I had to raise the sight a bit to be able to see through it while using iron sights. Using a B-Square riser I had on hand, I altered the slots from Weaver to Picatinny dimensions, and fastened it to the upper receiver, bridging over to the top rail of the Daniel Defense quad rail fore-end. The Z-Point mounts to a Picatinny rail in an unusual fashion: a heavily spring-loaded slider is pushed and the sight clipped onto the rail.
It may not seem as rock-solid as a bolt-or clamp-on installation, but when I say the spring is heavy, I mean it. Several ons and offs resulted in a perfect return to zero at 100 yards. The sight shuts off automatically after four hours of disuse, and I ran the whole summer and fall on the same 2032 battery.
As the Zeiss offers no magnification, I bought a LaRue Po’Boy Special magnifier. This consists of a one-inch Hensoldt magnifier on a LaRue pivot mount. The Hensoldt magnifiers are said to have been taken off decommissioned German anti-tank weapons and to be 2 1/2 power. To my eye it’s a good piece of glass and the LaRue mount is rock solid but super-quick in getting the magnifier into or out of play.
In addition, the whole thing is throw-lever quick to completely remove from the rifle.
For a backup iron sight, I settled on a GG&G MAD sight, because the windage drum does not flip up with the sight, giving me more clearance for the Po’Boy to swing up into place. It also makes for slightly better access to the charging handle when the sight is down.
No backup iron sight was used with FG Heavy. Glass was a Millett 1-4X DMS-1. This scope’s reticle goes beyond being an illuminated reticle; it really is bright enough to qualify the unit as a red-dot sight with magnification—something that has been of huge interest recently in the patrol rifle arena. The DMS-1 is primarily intended as a carbine sight, giving the user the flexibility of 1X magnification and a red-dot for close and fast shooting, with rapid access to 4X magnification for positive target ID and more precise shot placement at longer ranges.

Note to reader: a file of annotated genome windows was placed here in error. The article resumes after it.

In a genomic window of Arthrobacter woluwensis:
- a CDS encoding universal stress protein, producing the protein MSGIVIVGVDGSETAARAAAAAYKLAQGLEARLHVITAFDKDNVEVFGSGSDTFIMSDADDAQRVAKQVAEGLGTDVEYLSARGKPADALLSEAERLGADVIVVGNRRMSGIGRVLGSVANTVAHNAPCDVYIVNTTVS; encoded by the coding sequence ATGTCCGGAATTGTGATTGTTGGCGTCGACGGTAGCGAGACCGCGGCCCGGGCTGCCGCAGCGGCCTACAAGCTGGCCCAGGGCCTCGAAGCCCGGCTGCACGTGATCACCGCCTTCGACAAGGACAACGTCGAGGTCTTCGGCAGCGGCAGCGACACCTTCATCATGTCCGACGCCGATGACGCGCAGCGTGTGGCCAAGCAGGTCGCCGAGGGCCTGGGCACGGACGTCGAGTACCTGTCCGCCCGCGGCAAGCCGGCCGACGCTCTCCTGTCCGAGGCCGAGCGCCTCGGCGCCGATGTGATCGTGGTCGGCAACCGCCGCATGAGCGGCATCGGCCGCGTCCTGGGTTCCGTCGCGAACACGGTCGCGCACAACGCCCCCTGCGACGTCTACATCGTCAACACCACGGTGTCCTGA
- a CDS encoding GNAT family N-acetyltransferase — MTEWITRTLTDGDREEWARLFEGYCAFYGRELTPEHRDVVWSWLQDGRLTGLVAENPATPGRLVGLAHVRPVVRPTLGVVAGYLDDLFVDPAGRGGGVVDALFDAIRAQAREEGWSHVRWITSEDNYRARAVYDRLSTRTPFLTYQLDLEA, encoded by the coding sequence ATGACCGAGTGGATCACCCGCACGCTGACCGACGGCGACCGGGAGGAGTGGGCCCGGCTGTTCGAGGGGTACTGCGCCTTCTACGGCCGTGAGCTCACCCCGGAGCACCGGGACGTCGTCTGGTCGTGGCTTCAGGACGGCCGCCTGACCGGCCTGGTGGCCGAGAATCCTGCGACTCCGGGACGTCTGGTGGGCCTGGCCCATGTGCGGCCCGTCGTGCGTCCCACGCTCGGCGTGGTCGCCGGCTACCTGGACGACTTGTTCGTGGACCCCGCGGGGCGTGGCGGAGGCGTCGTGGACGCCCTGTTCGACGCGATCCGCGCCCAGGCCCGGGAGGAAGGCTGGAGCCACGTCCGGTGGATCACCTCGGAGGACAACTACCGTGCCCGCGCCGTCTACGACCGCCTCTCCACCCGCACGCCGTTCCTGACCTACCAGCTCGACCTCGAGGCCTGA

I doubt that many DMS-1 owners use any setting between 1X and 4X, but they are there. Why didn’t I use this sight on the carbine, where it would be more appropriate? It is best used on carbines with a fold-down front sight, as otherwise the front sight is rather prominent in the scope’s sight picture. The reticle on the Millett is a one MOA dot inside a ten MOA ring (at 4X), making it fast in a variety of scenarios, while offering the option of a precise aiming point.
Magpul lower receiver’s magwell was generously beveled. Trigger guard is integrally machined part of receiver; author removed metal under trigger guard to facilitate higher hand position on pistol grip.
HUMANOID INTERFACE CONTACT POINTS
Stocks, Forends And Pistol Grips
I like the idea of, and the results from, free-floating a barrel. The Daniel Defense quad rail forend I used on FG Carbine has no contact with the barrel and without doubt contributed a great deal to what I felt were some pretty impressive groups for a standard-profile carbine barrel. The design does not require removing anything from the carbine beyond the original handguards, and is about as easy to install as a forend can be.